Potiki illustrates how important the land is to the Maori Community in New Zealand, and Hemi, the father of the Maori family in the story, understands how important the ancestral land is to his people of New Zealand. The land means a lot to Hemi and his people of the Maori Community, and Hemi always believes that as long as he would return to the land, that land would support the famiy. He feels good about having the land to work with
And they still had their land, that was something to feel good about. Still had everything, except for the hills. The hills had gone, but that was before his time and there was nothing he could do about that, nothing anyone could do. What had happened there wasn’t right but it was over and done with. Now, at least the family was still here, on the ancestral land. (Grace 60)
Grace’s Potiki reminds the readers of the values of Indigenous life, identity, and belief. They strongly believe that land provides the Indigenous peoples with their livelihoods and spirit to inspire them to live a better life. The realization of greedy moneymakers has only distilled into distributing money organizations, which will not only harm the environment because they destroy the land, but also takes away the spirit and identity Indigenous people have with their land. As money is the big issue in this context, it is important to recognize how Governments could just easily think that money could solve their problems. “There had been requests to the family to sell land at the back, and some pressure on them to open up the road along the beach. But they’d all resisted firmly over a number of years. Just as well” (Grace 60).
Potiki tells stories of how land belonged to the Indigenous peoples, and no form of money can value the nature in land. Grace mentions, “And people were looking to their land again. They knew that they belonged to the land, had known all along that there had to be a foothold otherwise you were dust blowing here there and anywhere – you were lost, gone. It was good there was more focus on it now, and more hope” (Grace 61). Although their land had been wrongly taken in the end, it is recognized that colonization would then take over,
They had always known that the land had been taken that there had been no payments except for rents being cheaper, that letters had been written, that homes and a dedicated house had been pulled down. They knew that the land had been taken for a purpose to them as promised. They knew that they still owned the land. They were ashamed not to support him. (Grace 79)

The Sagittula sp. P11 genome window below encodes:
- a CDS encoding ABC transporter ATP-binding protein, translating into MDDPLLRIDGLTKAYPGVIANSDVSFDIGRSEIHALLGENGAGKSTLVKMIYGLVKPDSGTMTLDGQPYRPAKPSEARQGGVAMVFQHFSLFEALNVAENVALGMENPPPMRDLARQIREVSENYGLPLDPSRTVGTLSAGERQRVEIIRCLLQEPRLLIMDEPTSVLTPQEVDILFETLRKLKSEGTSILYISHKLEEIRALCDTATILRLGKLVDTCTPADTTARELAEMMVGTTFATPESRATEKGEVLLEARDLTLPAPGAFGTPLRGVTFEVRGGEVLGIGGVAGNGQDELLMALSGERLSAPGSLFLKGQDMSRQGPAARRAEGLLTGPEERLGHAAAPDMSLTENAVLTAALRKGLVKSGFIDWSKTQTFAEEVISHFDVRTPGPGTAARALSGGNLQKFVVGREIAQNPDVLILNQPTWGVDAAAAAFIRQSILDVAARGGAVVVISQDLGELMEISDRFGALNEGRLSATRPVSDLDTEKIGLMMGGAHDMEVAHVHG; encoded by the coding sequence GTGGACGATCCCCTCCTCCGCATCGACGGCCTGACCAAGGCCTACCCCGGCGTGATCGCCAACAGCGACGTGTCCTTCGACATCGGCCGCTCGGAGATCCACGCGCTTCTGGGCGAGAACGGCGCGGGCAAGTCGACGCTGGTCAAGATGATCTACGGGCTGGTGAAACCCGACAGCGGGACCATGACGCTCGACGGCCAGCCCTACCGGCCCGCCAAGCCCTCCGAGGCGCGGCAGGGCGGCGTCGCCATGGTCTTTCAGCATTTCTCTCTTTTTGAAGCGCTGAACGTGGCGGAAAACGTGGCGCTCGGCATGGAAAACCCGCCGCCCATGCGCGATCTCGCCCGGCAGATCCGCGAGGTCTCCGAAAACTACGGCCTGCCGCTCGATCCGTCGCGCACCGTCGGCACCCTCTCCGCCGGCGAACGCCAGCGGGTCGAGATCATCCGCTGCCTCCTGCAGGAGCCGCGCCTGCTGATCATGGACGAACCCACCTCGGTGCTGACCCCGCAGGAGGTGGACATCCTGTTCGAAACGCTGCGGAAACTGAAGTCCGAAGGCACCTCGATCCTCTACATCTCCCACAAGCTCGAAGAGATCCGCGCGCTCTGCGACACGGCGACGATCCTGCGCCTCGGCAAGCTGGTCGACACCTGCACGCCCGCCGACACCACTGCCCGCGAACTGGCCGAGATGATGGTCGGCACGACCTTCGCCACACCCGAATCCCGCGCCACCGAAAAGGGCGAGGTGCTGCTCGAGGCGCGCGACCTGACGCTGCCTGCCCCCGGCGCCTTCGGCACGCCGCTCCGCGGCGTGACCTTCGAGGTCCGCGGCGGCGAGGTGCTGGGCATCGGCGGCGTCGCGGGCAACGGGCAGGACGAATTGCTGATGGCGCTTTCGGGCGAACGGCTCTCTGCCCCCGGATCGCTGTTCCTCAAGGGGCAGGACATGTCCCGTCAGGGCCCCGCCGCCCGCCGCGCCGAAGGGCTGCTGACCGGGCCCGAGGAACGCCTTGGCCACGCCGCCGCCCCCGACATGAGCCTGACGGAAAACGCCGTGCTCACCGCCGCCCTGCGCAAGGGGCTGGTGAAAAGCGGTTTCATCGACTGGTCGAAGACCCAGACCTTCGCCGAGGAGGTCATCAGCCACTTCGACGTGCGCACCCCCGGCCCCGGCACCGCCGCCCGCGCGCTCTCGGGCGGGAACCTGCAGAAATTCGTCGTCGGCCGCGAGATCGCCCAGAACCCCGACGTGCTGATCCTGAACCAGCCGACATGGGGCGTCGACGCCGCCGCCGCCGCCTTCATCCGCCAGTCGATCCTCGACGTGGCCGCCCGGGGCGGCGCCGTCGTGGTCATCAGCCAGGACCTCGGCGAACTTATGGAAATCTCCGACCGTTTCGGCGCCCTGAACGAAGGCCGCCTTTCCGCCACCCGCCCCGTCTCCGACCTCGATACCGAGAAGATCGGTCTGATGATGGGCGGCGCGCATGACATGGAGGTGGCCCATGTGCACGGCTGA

Colonization has affected the innocent lives of the Maori Community because of their destruction of Indigenous culture and beliefs by taking away their land and imposing them the Western education.
Sia Figiel is an American contemporary Samoan novelist and poet. Figiel tells us a story of a young Samoan girl maturing into a woman in Where We Once Belonged. Through telling the life of this young girl, Figiel describes a much more complex way to understand Samoan people and their culture before and after the colonization. As an Indigenous woman, I see that we share some of their culture as well, “We would sit there and sing songs and dance, facing the government road. Recounting all our relatives again, not able to forgive ourselves if we woke up the next day and we remembered someone who had forgotten the night before” (Figiel 23). The importance of culture is when Indigenous come together, when external groups are going against Indigenous peoples, and by coming together to stand for their ancestral land.
Although Samoan girls seem to have freedom in sexual experience, they are the victim of gender discrimination out of their culture. The rules for girls are stricter than boys according to the Tausi Rules,
Tausi Rules. Girls should never dry themselves with the same towel a boy or a man has used. Girls should try and avoid wearing each other’s panties and bras. Girls should always volunteer to do housework. Girls should avoid eavesdropping at all times. Dress yourself good when you’re going to Apia. (Figiel 36)